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Why Quicksort is good?

  • QuickSort takes N^2 in worst case and NlogN average case. The worst case occurs when data is sorted. This can be mitigated by random shuffle before sorting is started.
  • QuickSort doesn't takes extra memory that is taken by merge sort.
  • If the dataset is large and there are identical items, complexity of Quicksort reduces by using 3 way partition. More the no of identical items better the sort. If all items are identical, it sorts in linear time. [This is default implementation in most libraries]

Is Quicksort always better than Mergesort?

Not really.

  • Mergesort is stable but Quicksort is not. So if you need stability in output, you would use Mergesort. Stability is required in many practical applications.
  • Memory is cheap nowadays. So if extra memory used by Mergesort is not critical to your application, there is no harm in using Mergesort.

Note: In java, Arrays.sort() function uses Quicksort for primitive data types and Mergesort for object data types. Because objects consume memory overhead, so added a little overhead for Mergesort may not be any issue for performance point of view.

Reference: Watch the QuickSort videos of Week 3, Princeton Algorithms Course at Coursera

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Quick sort is worst case O(n^2), however, the average case consistently out performs merge sort. Each algorithm is O(nlogn), but you need to remember that when talking about Big O we leave off the lower complexity factors. Quick sort has significant improvements over merge sort when it comes to constant factors.

Merge sort also requires O(2n) memory, while quick sort can be done in place (requiring only O(n)). This is another reason that quick sort is generally preferred over merge sort.

Extra info:

The worst case of quick sort occurs when the pivot is poorly chosen. Consider the following example:

[5, 4, 3, 2, 1]

If the pivot is chosen as the smallest or largest number in the group then quick sort will run in O(n^2). The probability of choosing the element that is in the largest or smallest 25% of the list is 0.5. That gives the algorithm a 0.5 chance of being a good pivot. If we employ a typical pivot choosing algorithm (say choosing a random element), we have 0.5 chance of choosing a good pivot for every choice of a pivot. For collections of a large size the probability of always choosing a poor pivot is 0.5 * n. Based on this probability quick sort is efficient for the average (and typical) case.

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I would like to add to the existing great answers some math about how QuickSort performs when diverging from best case and how likely that is, which I hope will help people understand a little better why the O(n^2) case is not of real concern in the more sophisticated implementations of QuickSort.

Outside of random access issues, there are two main factors that can impact the performance of QuickSort and they are both related to how the pivot compares to the data being sorted.

1) A small number of keys in the data. A dataset of all the same value will sort in n^2 time on a vanilla 2-partition QuickSort because all of the values except the pivot location are placed on one side each time. Modern implementations address this by methods such as using a 3-partition sort. These methods execute on a dataset of all the same value in O(n) time. So using such an implementation means that an input with a small number of keys actually improves performance time and is no longer a concern.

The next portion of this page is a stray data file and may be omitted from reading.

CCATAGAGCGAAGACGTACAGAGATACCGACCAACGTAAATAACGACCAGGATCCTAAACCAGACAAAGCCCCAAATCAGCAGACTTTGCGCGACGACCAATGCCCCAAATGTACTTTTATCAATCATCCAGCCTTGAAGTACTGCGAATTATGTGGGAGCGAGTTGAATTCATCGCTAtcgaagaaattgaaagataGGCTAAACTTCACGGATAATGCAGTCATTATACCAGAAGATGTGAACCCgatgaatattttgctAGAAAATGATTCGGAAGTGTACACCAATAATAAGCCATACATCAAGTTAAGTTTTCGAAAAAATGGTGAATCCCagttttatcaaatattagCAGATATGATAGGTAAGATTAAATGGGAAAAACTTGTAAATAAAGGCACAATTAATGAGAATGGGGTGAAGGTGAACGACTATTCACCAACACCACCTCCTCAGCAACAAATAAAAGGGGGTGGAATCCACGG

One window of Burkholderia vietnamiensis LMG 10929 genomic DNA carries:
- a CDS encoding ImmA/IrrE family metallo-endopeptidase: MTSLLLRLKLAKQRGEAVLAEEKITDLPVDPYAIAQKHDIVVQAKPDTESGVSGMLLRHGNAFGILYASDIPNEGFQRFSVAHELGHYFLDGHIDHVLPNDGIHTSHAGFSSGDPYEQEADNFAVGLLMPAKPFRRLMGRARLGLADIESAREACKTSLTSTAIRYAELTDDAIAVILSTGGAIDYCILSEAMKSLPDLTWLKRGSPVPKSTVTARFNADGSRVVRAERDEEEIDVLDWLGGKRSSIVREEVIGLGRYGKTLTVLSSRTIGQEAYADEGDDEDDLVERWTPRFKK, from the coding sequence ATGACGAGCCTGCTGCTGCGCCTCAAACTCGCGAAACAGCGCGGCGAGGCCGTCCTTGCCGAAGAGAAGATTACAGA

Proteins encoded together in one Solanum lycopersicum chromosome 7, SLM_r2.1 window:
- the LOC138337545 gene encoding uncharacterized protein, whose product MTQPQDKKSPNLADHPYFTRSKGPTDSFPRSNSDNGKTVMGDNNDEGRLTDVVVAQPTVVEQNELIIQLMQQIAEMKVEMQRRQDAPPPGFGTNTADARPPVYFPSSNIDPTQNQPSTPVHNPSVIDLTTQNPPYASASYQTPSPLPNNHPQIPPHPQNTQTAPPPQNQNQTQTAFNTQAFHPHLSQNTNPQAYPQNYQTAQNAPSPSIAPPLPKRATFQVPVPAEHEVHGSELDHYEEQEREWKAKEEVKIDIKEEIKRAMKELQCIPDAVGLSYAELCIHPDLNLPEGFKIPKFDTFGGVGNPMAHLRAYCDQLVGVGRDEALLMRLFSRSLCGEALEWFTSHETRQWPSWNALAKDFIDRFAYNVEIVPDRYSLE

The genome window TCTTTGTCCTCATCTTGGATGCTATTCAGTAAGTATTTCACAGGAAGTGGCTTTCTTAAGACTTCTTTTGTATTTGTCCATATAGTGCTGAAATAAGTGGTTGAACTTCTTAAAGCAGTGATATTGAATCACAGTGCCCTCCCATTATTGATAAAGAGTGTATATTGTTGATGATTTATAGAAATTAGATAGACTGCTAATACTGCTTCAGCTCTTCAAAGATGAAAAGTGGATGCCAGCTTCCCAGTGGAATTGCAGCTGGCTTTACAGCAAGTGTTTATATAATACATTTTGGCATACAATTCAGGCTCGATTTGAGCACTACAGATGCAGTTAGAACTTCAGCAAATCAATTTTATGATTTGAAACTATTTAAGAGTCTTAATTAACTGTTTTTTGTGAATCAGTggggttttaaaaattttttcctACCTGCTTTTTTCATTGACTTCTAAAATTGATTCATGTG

2) Extremely bad pivot selection can cause worst case performance. In an ideal case, the pivot will always be such that 50% the data is smaller and 50% the data is larger, so that the input will be broken in half during each iteration. This gives us n comparisons and swaps times log-2(n) recursions for O(n*logn) time.

How much does non-ideal pivot selection affect execution time?

Let's consider a case where the pivot is consistently chosen such that 75% of the data is on one side of the pivot. It's still O(n*logn) but now the base of the log has changed to 1/0.75 or 1.33. The relationship in performance when changing base is always a constant represented by log(2)/log(newBase). In this case, that constant is 2.4. So this quality of pivot choice takes 2.4 times longer than the ideal.

How fast does this get worse?

Not very fast until the pivot choice gets (consistently) very bad:

  • 50% on one side: (ideal case)
  • 75% on one side: 2.4 times as long
  • 90% on one side: 6.6 times as long
  • 95% on one side: 13.5 times as long
  • 99% on one side: 69 times as long

As we approach 100% on one side the log portion of the execution approaches n and the whole execution asymptotically approaches O(n^2).

In a naive implementation of QuickSort, cases such as a sorted array (for 1st element pivot) or a reverse-sorted array (for last element pivot) will reliably produce a worst-case O(n^2) execution time. Additionally, implementations with a predictable pivot selection can be subjected to DoS attack by data that is designed to produce worst case execution. Modern implementations avoid this by a variety of methods, such as randomizing the data before sort, choosing the median of 3 randomly chosen indexes, etc. With this randomization in the mix, we have 2 cases:

  • Small data set. Worst case is reasonably possible but O(n^2) is not catastrophic because n is small enough that n^2 is also small.
  • Large data set. Worst case is possible in theory but not in practice.

How likely are we to see terrible performance?

The chances are vanishingly small. Let's consider a sort of 5,000 values:

Our hypothetical implementation will choose a pivot using a median of 3 randomly chosen indexes. We will consider pivots that are in the 25%-75% range to be "good" and pivots that are in the 0%-25% or 75%-100% range to be "bad". If you look at the probability distribution using the median of 3 random indexes, each recursion has an 11/16 chance of ending up with a good pivot. Let us make 2 conservative (and false) assumptions to simplify the math:

  1. Good pivots are always exactly at a 25%/75% split and operate at 2.4*ideal case. We never get an ideal split or any split better than 25/75.

  2. Bad pivots are always worst case and essentially contribute nothing to the solution.